Six Heirs, the first book in the SECRET OF JI series by Pierre Grimbert, was originally published some years ago in the author’s native French. Sadly, it does not import well, though some of the flaws may be due to translation issues rather than authorial ones.
The novel opens with a captivating story of how several generations ago an enigmatic stranger (is there any other kind?) led a group of emissaries from most of the nations of the Known World to the island of Ji, where they simply vanished. When they eventually returned as mysteriously as they had disappeared, some had died, many were wounded, and none would speak of what they had been shown or where they had been. Over time, the survivors began to gather regularly every other year and share their secret with select “heirs” so that knowledge of the mysterious event wouldn’t disappear as the original participants died off. Returning to present time, it quickly becomes clear that someone has hired a cult of religious assassins to kill off the Heirs of Ji before this year’s gathering can take place. In a few exciting scenes we watch several of the heirs successfully evade being killed and then follow them through multiple viewpoints as the few survivors try to band together for mutual protection and to figure out who is after them and why.
I’m going to start with the most “iffy” of the criticisms and that’s the writing itself. The prose is very simple, repetitive at times, a bit lazy at other times (beginning a run of sentences all beginning subject-verb or “He + verb” for instance), and the dialogue is frequently stilted, sometimes enough to make one wince. Not being fluent in French (Je parle seulement un tres, tres, tres peu), I have no idea of course whether these problems, which are rife, are the fault of the author or the translator. No matter the source, though, they still detract from the reading experience. Beyond the problems with word choice and sentence structure, transitions, especially between POVs, can be abrupt.
Worldbuilding is pretty non-existent. The names of several countries get bandied about, along with a few famous sites, such as the Stone Tree, but there is almost nothing to differentiate one nation from another and we learn next to nothing or nothing at all about any of them, even the ones we travel through; one region may as well be another, a city is just a crowded village, and so forth. One of our characters is a “mage,” though we don’t have any sense of what that means (even when she performs imagery it’s pretty vague) and another can speak to animals, though again, we don’t get a sense of much context regarding that save that it’s a trait shared by some.
Characterization is also relatively thin and conveyed more through telling rather than showing. Besides being vague, the characters can fall into the overly familiar — the grim and gruff skilled warrior, the sarcastic one, the naïve one and so on. As with the geography, they feel distinguished more by title (warrior guy, naïve boy, stressed girl) than by any sense of a true core of personality.
As for the story, as mentioned, it starts out strong, with a compelling tale of that first mysterious trip to Ji and the subsequent even more mysterious return. Unfortunately, it was mostly downhill from there. The series of attempted (or successful) assassinations was exciting at the start, but as we saw more of them they began to feel a little repetitive. Worse, the more we see of these allegedly greatly feared assassins, the more we wonder why they’re so feared, as they don’t seem particularly competent. The plot also feels strangely unbalanced at times, with odd choices with regard to what we’re shown and in what detail. It ends unresolved, not quite a cliffhanger but with the requirement to read on for any real answers.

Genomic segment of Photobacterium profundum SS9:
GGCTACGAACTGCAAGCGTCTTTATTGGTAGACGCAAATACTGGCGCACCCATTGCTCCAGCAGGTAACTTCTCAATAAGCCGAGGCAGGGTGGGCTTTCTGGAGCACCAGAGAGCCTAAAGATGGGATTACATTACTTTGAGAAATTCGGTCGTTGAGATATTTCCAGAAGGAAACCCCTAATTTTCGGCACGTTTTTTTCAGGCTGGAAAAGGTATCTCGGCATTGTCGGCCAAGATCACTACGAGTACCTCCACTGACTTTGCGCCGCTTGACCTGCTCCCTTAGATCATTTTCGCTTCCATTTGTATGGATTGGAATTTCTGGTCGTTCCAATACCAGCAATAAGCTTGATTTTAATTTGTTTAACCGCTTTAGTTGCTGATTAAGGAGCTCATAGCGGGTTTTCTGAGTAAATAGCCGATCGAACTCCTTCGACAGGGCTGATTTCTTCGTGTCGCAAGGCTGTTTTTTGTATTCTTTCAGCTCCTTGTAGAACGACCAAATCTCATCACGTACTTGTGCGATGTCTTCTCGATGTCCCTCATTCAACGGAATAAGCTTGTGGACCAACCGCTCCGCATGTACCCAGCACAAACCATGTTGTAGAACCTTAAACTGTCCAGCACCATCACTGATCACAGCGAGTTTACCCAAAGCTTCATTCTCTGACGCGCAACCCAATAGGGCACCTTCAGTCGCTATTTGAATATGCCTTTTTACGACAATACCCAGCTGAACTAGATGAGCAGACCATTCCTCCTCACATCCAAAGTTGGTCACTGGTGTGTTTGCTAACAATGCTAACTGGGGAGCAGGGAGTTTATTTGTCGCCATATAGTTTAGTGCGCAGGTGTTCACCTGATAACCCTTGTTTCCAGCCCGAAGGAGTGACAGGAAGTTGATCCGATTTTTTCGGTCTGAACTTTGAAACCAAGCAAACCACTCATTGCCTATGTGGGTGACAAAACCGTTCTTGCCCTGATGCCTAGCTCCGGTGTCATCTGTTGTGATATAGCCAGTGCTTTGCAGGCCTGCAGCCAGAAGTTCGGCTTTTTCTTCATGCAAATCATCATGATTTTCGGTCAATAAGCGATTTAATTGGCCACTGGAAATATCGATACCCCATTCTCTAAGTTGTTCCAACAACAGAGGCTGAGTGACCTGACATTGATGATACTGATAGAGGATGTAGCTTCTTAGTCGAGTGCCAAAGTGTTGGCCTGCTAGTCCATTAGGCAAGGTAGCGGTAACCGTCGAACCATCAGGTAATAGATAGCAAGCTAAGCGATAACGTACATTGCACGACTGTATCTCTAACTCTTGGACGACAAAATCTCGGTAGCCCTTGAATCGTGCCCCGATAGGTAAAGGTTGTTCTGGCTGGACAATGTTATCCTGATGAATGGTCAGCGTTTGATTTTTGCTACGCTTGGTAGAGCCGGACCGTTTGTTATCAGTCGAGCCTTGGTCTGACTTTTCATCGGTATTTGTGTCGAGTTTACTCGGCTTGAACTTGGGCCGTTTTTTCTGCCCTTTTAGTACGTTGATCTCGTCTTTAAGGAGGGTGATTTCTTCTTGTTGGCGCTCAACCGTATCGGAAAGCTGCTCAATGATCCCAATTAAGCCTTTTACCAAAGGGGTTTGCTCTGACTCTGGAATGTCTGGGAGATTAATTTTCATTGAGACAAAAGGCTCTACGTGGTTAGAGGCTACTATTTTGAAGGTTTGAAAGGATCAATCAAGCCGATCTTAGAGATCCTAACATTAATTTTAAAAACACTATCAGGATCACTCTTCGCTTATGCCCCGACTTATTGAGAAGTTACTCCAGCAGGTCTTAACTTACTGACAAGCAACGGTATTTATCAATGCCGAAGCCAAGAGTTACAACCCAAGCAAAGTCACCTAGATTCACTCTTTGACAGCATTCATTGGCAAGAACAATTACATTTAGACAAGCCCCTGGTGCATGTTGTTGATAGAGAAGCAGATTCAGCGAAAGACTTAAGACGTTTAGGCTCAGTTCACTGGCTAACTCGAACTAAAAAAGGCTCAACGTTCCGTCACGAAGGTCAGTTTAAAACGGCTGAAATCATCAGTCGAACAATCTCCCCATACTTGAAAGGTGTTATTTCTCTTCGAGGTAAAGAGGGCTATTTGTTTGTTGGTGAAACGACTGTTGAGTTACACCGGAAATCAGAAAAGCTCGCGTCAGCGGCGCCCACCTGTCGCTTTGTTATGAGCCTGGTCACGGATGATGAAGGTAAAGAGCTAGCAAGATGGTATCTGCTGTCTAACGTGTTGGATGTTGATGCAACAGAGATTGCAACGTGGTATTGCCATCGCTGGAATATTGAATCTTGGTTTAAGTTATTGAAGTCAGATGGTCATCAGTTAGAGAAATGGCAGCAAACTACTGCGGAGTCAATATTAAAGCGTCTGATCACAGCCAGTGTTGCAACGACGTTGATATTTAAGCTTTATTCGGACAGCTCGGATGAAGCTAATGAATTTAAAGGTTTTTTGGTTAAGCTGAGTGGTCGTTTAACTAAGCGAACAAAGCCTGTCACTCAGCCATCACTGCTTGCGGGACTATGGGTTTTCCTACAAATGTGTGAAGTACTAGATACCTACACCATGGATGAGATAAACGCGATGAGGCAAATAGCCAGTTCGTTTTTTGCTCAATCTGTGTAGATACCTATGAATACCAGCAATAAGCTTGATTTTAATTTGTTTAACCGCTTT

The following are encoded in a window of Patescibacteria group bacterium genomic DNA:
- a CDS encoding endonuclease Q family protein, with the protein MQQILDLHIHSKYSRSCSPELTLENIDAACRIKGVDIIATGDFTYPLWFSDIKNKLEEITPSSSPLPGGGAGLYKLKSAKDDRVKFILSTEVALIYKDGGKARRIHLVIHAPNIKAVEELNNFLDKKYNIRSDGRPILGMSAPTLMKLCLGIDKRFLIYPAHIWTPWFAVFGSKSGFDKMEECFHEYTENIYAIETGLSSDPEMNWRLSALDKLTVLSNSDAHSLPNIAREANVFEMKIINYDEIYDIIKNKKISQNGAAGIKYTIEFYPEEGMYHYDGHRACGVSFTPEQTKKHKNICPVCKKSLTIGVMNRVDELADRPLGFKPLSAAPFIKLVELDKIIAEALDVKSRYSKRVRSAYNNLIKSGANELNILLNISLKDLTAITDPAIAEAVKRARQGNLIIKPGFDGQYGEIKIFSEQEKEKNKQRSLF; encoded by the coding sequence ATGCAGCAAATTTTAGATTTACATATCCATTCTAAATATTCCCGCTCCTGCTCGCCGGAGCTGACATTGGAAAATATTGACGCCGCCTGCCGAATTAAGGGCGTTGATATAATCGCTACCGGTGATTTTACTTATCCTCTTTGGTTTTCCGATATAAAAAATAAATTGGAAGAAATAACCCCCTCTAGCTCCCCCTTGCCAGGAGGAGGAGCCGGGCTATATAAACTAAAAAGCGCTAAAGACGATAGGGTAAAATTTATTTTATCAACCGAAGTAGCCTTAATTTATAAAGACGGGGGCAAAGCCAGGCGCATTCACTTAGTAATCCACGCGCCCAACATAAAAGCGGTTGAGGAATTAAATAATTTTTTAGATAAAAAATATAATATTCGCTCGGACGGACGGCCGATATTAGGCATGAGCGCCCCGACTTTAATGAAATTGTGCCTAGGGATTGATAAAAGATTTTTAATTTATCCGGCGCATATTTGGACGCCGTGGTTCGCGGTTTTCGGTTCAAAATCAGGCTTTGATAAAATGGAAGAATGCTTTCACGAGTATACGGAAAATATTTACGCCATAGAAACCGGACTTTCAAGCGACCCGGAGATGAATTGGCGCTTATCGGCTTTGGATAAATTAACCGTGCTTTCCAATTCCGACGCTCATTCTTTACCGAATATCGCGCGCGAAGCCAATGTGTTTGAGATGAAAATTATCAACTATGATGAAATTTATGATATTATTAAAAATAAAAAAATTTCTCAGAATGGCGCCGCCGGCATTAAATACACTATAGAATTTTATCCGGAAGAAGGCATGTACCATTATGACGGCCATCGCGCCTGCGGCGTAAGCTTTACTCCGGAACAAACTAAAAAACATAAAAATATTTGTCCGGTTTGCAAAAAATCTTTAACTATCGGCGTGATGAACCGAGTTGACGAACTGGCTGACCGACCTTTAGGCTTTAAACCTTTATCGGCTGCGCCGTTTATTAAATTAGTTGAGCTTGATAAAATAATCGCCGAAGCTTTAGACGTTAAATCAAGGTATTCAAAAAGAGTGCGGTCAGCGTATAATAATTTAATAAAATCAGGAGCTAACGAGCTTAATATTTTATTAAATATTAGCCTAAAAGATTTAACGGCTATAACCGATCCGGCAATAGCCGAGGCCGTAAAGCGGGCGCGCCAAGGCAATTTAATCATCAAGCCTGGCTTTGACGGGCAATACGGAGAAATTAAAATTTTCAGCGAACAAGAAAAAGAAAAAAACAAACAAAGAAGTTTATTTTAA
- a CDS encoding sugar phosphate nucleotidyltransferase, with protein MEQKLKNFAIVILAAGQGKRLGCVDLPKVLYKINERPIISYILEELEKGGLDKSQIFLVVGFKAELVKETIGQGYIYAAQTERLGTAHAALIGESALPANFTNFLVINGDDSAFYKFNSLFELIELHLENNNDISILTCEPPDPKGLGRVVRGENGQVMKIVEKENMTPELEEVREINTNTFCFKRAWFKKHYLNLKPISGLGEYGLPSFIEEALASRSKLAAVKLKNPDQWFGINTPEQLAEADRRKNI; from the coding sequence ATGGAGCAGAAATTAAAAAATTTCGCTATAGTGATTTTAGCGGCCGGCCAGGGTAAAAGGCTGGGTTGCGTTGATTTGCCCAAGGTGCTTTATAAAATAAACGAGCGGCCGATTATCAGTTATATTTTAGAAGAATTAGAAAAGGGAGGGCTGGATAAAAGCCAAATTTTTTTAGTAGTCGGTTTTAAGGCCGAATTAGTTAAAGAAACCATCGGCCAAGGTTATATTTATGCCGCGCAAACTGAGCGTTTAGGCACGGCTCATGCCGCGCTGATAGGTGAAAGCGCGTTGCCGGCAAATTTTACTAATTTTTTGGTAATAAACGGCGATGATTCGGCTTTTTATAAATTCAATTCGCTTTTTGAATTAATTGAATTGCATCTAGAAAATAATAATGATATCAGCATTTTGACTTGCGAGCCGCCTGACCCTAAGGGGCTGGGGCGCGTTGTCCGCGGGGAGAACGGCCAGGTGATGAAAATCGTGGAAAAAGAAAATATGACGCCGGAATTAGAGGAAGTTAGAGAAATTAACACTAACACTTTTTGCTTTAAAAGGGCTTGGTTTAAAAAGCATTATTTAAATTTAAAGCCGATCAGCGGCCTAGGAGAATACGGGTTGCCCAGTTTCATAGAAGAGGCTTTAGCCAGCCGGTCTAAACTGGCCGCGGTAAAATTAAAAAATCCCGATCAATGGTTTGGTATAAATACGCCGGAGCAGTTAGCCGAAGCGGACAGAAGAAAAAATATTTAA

To be honest, had this not been a review copy, I wouldn’t have finished Six Heirs, putting it down in favor of something else on my groaning To Be Read shelf. And even with that extra sense of reviewer obligation, I strongly considered stopping and just reviewing as a Did Not Finish one. I did finish it, but due to its weak plotting, thin characterization, shallow world-building, and awkward/simplistic writing (which may or not be the fault of the author), I’d advise others to give it a pass.
The Secret of Ji — (2013-2014) Publisher: The Known World is a sprawling region ruled by mortals, protected by gods, and plied by magicians and warriors, merchants and beggars, royals and scoundrels. Here, those with the gift of the Erjak share a psychic bond with animals; a far-reaching fraternity unites criminals of every persuasion in a vast army of villainy; and upon the mighty river Alt, the dead will one day sail seeking vengeance on the enemies of their descendants. But for all the Known World’s wonders, splendors, and terrors, what has endured most powerfully is the strange legacy of Ji. Emissaries from every nation — the grand Goranese Empire; desolate, frozen Arkary; cosmopolitan Lorelia; and beyond — followed an enigmatic summons into the unknown. Some never returned; others were never the same. Each successive generation has guarded the profound truth and held sacred the legendary event. But now, the very last of them — and the wisdom they possess — are threatened. The time has come to fight for ultimate enlightenment… or fall to infinite darkness.
Another Amazon title. Not surprising. I’ve given up on these.